As you start to think about the personas that best align to your company and products/offerings, a few questions to consider include:
- What are their demographics—where do they live, gender, education and income level?
- What is their lifestyle? What are their interests / what do they like to do in their free time?
- Who influences their product choices?
- What are their personal goals?
- Why do they or would they interact with your company and your competitors? What do they want from your company?
- Where do they look for information about your company and offerings? What type of information do they want?
Giving consideration to these questions should provide you with a good understanding from which to build out your strategies and tactics for reaching and engaging these people. If you are in the benefits administration space selling to employers, whom you are trying to reach, how they want to receive information and what they care about most is going to be different from the personas of a total population health company trying to sell to payers. This isn’t one size fits all, and marketers need to spend the time to truly know and understand the details of what makes their audiences tick. Once developed, be sure to share within your marketing organization as well as with other key constituents previously mentioned—PR, AR, employee/internal communications, sales and executives. This will not only help all involved but will also help create a continuous feedback loop that you can use to tweak and revise as needed based on what the market reception and feedback to your story, messages and campaigns/tactics.
4. Keep Your Competition Close
As mentioned previously, there are a number of key ingredients to building the foundation for effectively marketing your company and products/offerings. In the interest of time and space, we’re going to cover just four of, arguably, the most essential. The last one to highlight for now will be competitive analysis. This starts with taking an honest assessment of who else does what you do—and, it is not OK to say “well, no one else does what we do. We’re innovators and the first to market with anything like this.” 99% of the time this is not accurate, even if you feel that way.
- Start by looking at companies internally developed resources from websites, annual reports, product brochures, investor packages, etc.
- Subscribe to the newsletters and social media feeds of your leading competitors (or those that you have heard may be competitive to your company or offerings). These sources provide basic facts, but they are most valuable because they clue you into the stories that each company wants its target market to hear.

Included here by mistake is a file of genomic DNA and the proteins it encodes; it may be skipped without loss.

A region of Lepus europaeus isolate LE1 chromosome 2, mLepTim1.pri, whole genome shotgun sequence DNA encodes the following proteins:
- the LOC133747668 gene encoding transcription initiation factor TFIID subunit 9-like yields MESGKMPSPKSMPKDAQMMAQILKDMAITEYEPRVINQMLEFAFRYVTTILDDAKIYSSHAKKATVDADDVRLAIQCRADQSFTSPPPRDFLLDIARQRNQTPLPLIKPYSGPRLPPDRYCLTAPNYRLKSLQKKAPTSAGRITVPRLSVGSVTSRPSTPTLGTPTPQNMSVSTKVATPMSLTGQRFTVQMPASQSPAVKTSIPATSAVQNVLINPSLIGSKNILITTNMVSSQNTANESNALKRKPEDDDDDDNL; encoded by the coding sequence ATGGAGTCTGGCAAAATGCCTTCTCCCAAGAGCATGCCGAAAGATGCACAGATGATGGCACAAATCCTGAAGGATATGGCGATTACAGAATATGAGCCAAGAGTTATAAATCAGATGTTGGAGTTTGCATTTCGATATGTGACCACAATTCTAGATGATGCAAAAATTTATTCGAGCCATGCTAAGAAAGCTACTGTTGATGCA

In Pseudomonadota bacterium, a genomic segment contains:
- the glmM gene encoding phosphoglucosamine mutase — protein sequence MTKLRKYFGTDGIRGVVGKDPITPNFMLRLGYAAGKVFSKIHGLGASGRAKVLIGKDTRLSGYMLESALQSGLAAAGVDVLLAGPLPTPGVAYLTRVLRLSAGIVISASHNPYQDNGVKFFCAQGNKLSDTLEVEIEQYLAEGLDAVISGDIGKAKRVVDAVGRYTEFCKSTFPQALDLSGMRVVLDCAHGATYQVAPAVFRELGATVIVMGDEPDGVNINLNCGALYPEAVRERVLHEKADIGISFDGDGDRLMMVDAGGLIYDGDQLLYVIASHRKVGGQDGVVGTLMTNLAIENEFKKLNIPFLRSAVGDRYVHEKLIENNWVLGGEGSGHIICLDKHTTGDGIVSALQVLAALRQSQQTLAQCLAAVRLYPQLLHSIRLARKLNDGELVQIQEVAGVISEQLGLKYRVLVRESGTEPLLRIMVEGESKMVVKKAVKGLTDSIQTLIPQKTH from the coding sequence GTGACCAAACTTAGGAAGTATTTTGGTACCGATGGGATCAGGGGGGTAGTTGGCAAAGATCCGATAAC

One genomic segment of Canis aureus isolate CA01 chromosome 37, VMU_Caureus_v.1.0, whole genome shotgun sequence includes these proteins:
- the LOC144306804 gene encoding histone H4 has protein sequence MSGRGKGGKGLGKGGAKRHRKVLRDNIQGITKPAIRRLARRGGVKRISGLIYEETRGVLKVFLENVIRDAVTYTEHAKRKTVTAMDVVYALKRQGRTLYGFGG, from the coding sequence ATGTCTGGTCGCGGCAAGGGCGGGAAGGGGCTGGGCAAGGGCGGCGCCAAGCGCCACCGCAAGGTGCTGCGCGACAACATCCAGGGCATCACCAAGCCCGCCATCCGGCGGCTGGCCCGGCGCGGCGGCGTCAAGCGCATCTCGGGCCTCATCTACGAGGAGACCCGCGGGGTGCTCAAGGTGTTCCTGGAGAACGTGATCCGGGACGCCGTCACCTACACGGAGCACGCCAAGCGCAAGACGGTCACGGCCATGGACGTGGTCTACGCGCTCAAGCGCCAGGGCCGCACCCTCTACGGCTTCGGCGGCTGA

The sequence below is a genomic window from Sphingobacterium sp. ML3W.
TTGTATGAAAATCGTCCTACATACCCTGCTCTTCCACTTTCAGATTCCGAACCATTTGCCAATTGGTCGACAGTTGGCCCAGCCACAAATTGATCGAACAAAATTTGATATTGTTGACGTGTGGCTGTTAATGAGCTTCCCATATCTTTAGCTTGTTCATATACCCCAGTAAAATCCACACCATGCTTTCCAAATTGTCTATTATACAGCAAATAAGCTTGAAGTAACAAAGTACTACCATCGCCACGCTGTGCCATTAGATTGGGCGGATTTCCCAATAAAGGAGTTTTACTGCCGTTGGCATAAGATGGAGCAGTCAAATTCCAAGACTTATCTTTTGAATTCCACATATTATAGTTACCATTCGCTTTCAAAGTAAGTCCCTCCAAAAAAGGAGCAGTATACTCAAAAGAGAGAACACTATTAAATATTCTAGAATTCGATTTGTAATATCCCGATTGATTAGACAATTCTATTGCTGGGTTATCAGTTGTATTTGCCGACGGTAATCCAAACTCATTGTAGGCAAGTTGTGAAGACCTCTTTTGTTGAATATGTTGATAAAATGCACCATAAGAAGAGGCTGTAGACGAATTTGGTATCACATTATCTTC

- You can also investigate third-party resources from major investment banks and brokerage house publications to specialized websites such as:
- com, Yahoo Finance and finance.google.com (many of these excellent and free research facilities are available— for example, Hoovers provides a company’s top three competitors in its free search results.) Even if your company is a small healthcare player in the industry, you can learn a great deal by reading up on your supersized competitors.
- Other resources include industry analyst firms—while much of their content and insights are for clients only (i.e., you need to pay), oftentimes they’ll have brief synopses and overviews of their industry landscape reports that include the companies on their radar that are included.
- Another excellent third-party resource is trade publications. They provide a lot of insider information and resources. For example, if you are in the health IT space, publications like Modern Healthcare, Healthcare IT News or Healthcare Finance News regularly provide information on revenue, market share and product launches across the entire industry. All of this is incredibly valuable information for understanding the competitive landscape.
Gaining this insight into who, exactly, your competitors are, the stories they are trying to tell and the messages they are using is invaluable as you look to build your own messaging framework and story. You can assess what others are saying. From that, look for opportunities to tell your story differently and, more specifically, in a way that gets at the heart of customer pain points and market needs that others are not addressing.
Remember, in today’s market, individuals, companies and organizations are all competing for mindshare and attention. By properly setting your foundation you can smartly outmaneuver to not only gain that attention but, more importantly, create compelling stories that resonate with your audience and drive them to a desired action (i.e., download a whitepaper, sign up for a webinar, purchase a product or service, share your content with others in their field, to name a few).
Happy marketing, and do be sure to reach out to PAN if you need the help of a trusted partner with experience across the B2B technology and healthcare spectrum.